What does an iconic Andy Warhol silkscreen portrait of the musician Prince have to do with the work of libraries? It all relates to the issue of fair use, according to Brandon Butler, the University of Virginia Library’s Director of Information Policy. Last week, the U.S. Supreme Court handed down a decision about Warhol’s licensing of “Orange Prince,” as well as two other rulings — Twitter v. Taamneh and Gonzalez v. Google — that addressed platform liability for user content.
We spoke with Butler about the rulings and what they mean for libraries. A copyright lawyer, Butler keeps tabs on open access and fair use issues, court rulings, and the future of AI on his blog, The Taper. Check out his thoughts below!
Q. Can you give brief overviews of the Warhol, Twitter, and Gonzalez cases?
A. I’ll be as brief as I can! Warhol v. Goldsmith is about (you guessed it) Andy Warhol, and in particular it’s about him licensing one of his celebrity silkscreen portraits of Prince for use on a magazine cover. The portrait was based on a photograph, and the photographer objected to Warhol’s use. The Twitter and Gonzalez cases were about whether platforms like Twitter and Google could be held partly liable for terrorist attacks that the plaintiffs said were incited by content hosted on their platforms. In the end, Warhol lost and the tech platforms won.
Q. What were the main concerns about the cases, especially in terms of how they relate to the work libraries do?
A. For Warhol, the library concern was that the Court would revisit its broad and flexible fair use approach and shrink the scope for lawful fair use of in-copyright works. I joke sometimes that libraries are basically warehouses full of legally encumbered objects, and without fair use libraries and their users would be severely limited in what we can do with the information we work so hard to collect and share. We need fair use for preservation, for computer analysis of text, to serve all patrons regardless of disability, to power criticism and commentary, to mount compelling exhibitions, and on and on. If the court had rolled back fair use in Warhol, it would have been a disaster for us.
The connection between libraries, tech platforms, and antiterrorism laws may be less obvious, but it’s still important. The legal arguments in those cases sought to hold Google and Twitter responsible not only for what users posted to their sites, but also for what viewers did outside of the platforms. This is relevant to libraries because many of us (most university libraries, especially) host information on behalf of our communities, and we need reasonable protections from liability for what we host. Otherwise, we wouldn’t be able to support things like Libra or UVA Create, because the risk would be too high. Also, I think it’s generally troubling to hold any information provider responsible for what other people do with the information they provide.
Q. Can you walk us through the rulings handed down last week and what they mean for library workers going forward?
A. In the Warhol case, the Court ruled that the Warhol Foundation (which has managed Warhol’s rights since his death) could not license the Warhol Prince image for use on a magazine cover without Goldsmith’s permission because that was too similar (nearly identical, in fact) to the purpose of Goldsmith’s photograph. In fact, when Warhol initially created his Prince images, he was working on commission for Vanity Fair and the magazine paid a license fee to Goldsmith so that Warhol could use the image. The ruling is extremely narrow for this reason — it really only applies in cases like this where the fair user has the same purpose as the original creator and is competing directly with the original work in its intended market. The scholarly and research uses we see in the library are miles away from this kind of stuff, so I’m pretty confident we won’t see many repercussions from Warhol in our work.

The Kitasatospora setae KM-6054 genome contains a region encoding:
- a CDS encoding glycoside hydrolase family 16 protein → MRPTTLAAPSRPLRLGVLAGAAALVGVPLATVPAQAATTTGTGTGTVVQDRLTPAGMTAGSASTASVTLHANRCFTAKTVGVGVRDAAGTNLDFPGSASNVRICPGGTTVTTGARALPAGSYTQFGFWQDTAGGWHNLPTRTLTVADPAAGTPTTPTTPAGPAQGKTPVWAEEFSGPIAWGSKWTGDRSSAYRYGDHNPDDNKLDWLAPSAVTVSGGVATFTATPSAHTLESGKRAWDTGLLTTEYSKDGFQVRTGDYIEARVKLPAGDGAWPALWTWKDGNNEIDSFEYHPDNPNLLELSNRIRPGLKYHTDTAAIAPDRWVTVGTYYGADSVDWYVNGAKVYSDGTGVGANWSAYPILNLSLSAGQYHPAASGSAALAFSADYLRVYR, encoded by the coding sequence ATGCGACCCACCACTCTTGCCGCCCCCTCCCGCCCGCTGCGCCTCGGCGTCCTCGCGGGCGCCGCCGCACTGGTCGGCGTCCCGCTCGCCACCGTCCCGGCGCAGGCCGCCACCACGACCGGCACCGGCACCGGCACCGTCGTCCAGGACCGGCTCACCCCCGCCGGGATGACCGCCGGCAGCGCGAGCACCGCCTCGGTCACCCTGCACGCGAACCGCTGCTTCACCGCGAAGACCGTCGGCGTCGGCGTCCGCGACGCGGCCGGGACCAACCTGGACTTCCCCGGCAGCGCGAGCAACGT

In the Twitter and Gonzalez cases, the court actually dodged what folks thought would be a hot-button issue: whether the court would apply a legal provision called Section 230 that protects online platforms when they might otherwise be liable for user speech. The court dodged the question by finding that the tech companies did nothing wrong here, so there was no need to invoke that platform immunity rule.
Q. Do you foresee challenges to these rulings in the future?
A. In a sense, yes. The Supreme Court is the highest court in the land, of course, so their word on any particular case is final. But the issues they avoided in these cases — when is artistic borrowing unfair, and when should internet companies be shielded from their users’ bad acts — live on, and the lower courts and even Congress are going to be wrestling with them for years to come.
Q. Anything else you’d like to add?
A. It’s interesting that these cases were all basically non-partisan. In an era when trust of the Supreme Court is at an all-time low, and the Court’s conservative supermajority seems to be flexing its power, there are still some issues where you can’t really predict how people will vote based on who appointed them. In Warhol, both the majority and the dissent were written by liberals and joined by conservatives, with a concurrence written by a conservative and joined by a liberal. In the tech platform cases, hard-right justice Clarence Thomas wrote for a unanimous court. This doesn’t mean the court is apolitical, or that it isn’t bitterly divided, but just that there are some areas of law where those divides haven’t asserted themselves.